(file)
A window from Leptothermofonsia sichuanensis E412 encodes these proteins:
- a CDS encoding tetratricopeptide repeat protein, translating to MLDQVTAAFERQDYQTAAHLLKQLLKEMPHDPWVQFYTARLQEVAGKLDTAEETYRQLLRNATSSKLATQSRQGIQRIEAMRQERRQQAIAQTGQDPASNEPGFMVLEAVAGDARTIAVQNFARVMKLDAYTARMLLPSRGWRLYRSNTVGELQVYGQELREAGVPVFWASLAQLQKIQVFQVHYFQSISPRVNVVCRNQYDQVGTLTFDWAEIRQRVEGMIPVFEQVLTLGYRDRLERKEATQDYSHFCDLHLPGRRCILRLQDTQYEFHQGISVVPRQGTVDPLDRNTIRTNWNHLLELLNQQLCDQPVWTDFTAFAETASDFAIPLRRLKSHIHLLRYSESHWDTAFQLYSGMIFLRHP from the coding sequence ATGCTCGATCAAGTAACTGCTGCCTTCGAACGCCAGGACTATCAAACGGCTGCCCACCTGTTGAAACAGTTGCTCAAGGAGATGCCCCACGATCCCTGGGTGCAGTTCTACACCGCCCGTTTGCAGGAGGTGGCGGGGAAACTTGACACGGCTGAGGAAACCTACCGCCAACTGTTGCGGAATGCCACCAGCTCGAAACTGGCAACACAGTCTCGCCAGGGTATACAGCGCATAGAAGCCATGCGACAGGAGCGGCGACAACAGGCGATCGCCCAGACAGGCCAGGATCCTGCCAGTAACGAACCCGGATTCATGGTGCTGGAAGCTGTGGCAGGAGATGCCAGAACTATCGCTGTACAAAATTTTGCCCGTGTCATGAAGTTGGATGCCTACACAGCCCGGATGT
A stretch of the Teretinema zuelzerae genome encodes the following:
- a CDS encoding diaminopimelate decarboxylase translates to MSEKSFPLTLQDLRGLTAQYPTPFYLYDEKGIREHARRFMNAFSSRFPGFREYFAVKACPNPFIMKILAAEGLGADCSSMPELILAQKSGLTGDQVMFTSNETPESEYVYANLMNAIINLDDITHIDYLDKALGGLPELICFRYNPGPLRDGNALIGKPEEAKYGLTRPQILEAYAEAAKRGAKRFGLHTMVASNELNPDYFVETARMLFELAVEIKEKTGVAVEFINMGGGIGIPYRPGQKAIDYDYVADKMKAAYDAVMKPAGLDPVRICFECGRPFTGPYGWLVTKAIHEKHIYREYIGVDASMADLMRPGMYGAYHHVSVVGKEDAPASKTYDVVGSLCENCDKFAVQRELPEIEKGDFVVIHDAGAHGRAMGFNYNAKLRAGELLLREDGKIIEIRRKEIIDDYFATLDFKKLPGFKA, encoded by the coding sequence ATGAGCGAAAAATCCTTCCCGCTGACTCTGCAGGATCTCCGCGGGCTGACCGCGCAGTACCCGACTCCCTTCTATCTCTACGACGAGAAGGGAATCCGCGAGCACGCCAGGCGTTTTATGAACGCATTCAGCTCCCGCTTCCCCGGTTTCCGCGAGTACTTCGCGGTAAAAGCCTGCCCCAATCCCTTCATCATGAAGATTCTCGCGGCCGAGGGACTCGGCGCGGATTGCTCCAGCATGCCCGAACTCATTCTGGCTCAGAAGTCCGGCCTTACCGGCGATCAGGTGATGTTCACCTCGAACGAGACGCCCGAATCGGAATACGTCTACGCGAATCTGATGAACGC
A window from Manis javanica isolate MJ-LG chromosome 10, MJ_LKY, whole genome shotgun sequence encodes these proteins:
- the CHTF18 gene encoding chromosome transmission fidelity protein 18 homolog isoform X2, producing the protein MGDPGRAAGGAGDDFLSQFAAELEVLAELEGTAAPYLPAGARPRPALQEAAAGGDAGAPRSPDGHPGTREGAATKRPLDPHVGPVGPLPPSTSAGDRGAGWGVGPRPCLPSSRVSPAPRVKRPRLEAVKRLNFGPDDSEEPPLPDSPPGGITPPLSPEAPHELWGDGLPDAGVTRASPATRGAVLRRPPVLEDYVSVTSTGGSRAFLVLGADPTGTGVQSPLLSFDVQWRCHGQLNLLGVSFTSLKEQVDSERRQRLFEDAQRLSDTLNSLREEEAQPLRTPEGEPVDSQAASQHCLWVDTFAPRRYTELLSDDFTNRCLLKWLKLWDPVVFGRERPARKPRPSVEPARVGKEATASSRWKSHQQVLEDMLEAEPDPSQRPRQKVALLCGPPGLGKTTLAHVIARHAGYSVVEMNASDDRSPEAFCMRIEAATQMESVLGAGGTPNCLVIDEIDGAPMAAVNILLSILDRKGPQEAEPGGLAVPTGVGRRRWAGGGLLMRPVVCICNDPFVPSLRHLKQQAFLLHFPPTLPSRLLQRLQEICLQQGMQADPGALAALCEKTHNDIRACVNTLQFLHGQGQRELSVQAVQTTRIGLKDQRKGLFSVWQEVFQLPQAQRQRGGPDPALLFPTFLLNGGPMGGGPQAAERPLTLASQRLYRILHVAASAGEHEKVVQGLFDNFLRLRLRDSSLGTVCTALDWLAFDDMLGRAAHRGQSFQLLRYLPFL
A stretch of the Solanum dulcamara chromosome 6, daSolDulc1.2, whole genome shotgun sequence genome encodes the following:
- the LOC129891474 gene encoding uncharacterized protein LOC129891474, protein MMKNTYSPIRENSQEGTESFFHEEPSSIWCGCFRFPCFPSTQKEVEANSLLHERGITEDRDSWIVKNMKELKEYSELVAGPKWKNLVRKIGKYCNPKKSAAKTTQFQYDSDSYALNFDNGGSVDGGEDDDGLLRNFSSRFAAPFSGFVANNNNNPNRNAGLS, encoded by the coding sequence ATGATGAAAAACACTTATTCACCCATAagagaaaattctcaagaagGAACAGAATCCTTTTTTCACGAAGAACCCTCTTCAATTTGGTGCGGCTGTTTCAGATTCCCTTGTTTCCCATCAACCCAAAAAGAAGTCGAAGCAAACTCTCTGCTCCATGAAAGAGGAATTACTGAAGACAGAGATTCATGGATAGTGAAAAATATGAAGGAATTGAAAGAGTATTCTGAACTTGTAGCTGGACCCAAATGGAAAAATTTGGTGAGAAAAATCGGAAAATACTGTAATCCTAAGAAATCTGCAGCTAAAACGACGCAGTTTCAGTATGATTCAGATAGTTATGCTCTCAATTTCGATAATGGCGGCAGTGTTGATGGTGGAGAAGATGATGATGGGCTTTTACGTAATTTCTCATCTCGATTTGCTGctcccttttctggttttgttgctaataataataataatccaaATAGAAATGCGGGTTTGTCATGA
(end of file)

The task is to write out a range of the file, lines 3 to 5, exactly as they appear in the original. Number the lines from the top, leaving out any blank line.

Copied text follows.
A stretch of the Teretinema zuelzerae genome encodes the following:
- a CDS encoding diaminopimelate decarboxylase translates to MSEKSFPLTLQDLRGLTAQYPTPFYLYDEKGIREHARRFMNAFSSRFPGFREYFAVKACPNPFIMKILAAEGLGADCSSMPELILAQKSGLTGDQVMFTSNETPESEYVYANLMNAIINLDDITHIDYLDKALGGLPELICFRYNPGPLRDGNALIGKPEEAKYGLTRPQILEAYAEAAKRGAKRFGLHTMVASNELNPDYFVETARMLFELAVEIKEKTGVAVEFINMGGGIGIPYRPGQKAIDYDYVADKMKAAYDAVMKPAGLDPVRICFECGRPFTGPYGWLVTKAIHEKHIYREYIGVDASMADLMRPGMYGAYHHVSVVGKEDAPASKTYDVVGSLCENCDKFAVQRELPEIEKGDFVVIHDAGAHGRAMGFNYNAKLRAGELLLREDGKIIEIRRKEIIDDYFATLDFKKLPGFKA, encoded by the coding sequence ATGAGCGAAAAATCCTTCCCGCTGACTCTGCAGGATCTCCGCGGGCTGACCGCGCAGTACCCGACTCCCTTCTATCTCTACGACGAGAAGGGAATCCGCGAGCACGCCAGGCGTTTTATGAACGCATTCAGCTCCCGCTTCCCCGGTTTCCGCGAGTACTTCGCGGTAAAAGCCTGCCCCAATCCCTTCATCATGAAGATTCTCGCGGCCGAGGGACTCGGCGCGGATTGCTCCAGCATGCCCGAACTCATTCTGGCTCAGAAGTCCGGCCTTACCGGCGATCAGGTGATGTTCACCTCGAACGAGACGCCCGAATCGGAATACGTCTACGCGAATCTGATGAACGC
A window from Manis javanica isolate MJ-LG chromosome 10, MJ_LKY, whole genome shotgun sequence encodes these proteins: